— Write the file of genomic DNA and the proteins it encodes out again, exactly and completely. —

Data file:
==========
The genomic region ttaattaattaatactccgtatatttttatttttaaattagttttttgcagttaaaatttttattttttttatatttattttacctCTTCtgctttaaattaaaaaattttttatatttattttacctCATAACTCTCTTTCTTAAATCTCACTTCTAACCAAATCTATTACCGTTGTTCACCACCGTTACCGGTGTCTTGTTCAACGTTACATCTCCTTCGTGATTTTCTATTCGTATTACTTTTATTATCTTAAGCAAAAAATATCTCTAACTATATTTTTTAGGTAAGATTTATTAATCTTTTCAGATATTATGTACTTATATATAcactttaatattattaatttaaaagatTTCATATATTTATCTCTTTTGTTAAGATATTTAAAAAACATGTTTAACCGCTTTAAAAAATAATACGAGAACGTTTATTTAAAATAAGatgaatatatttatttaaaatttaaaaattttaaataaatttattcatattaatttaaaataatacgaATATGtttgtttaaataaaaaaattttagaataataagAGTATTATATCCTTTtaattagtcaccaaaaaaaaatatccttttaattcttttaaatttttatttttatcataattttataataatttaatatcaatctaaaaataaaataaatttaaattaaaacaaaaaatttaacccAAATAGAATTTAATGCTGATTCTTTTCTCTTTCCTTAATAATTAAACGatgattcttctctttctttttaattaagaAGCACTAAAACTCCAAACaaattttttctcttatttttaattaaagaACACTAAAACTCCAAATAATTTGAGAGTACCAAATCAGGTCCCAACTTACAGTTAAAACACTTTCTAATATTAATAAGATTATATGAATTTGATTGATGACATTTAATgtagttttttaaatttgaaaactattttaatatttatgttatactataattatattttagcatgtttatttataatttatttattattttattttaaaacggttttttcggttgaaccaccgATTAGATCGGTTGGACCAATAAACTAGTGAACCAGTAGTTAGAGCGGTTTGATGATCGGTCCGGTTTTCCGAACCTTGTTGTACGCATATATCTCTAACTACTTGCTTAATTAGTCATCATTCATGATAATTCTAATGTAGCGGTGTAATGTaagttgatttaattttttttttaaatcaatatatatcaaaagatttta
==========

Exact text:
The genomic region ttaattaattaatactccgtatatttttatttttaaattagttttttgcagttaaaatttttattttttttatatttattttacctCTTCtgctttaaattaaaaaattttttatatttattttacctCATAACTCTCTTTCTTAAATCTCACTTCTAACCAAATCTATTACCGTTGTTCACCACCGTTACCGGTGTCTTGTTCAACGTTACATCTCCTTCGTGATTTTCTATTCGTATTACTTTTATTATCTTAAGCAAAAAATATCTCTAACTATATTTTTTAGGTAAGATTTATTAATCTTTTCAGATATTATGTACTTATATATAcactttaatattattaatttaaaagatTTCATATATTTATCTCTTTTGTTAAGATATTTAAAAAACATGTTTAACCGCTTTAAAAAATAATACGAGAACGTTTATTTAAAATAAGatgaatatatttatttaaaatttaaaaattttaaataaatttattcatattaatttaaaataatacgaATATGtttgtttaaataaaaaaattttagaataataagAGTATTATATCCTTTtaattagtcaccaaaaaaaaatatccttttaattcttttaaatttttatttttatcataattttataataatttaatatcaatctaaaaataaaataaatttaaattaaaacaaaaaatttaacccAAATAGAATTTAATGCTGATTCTTTTCTCTTTCCTTAATAATTAAACGatgattcttctctttctttttaattaagaAGCACTAAAACTCCAAACaaattttttctcttatttttaattaaagaACACTAAAACTCCAAATAATTTGAGAGTACCAAATCAGGTCCCAACTTACAGTTAAAACACTTTCTAATATTAATAAGATTATATGAATTTGATTGATGACATTTAATgtagttttttaaatttgaaaactattttaatatttatgttatactataattatattttagcatgtttatttataatttatttattattttattttaaaacggttttttcggttgaaccaccgATTAGATCGGTTGGACCAATAAACTAGTGAACCAGTAGTTAGAGCGGTTTGATGATCGGTCCGGTTTTCCGAACCTTGTTGTACGCATATATCTCTAACTACTTGCTTAATTAGTCATCATTCATGATAATTCTAATGTAGCGGTGTAATGTaagttgatttaattttttttttaaatcaatatatatcaaaagatttta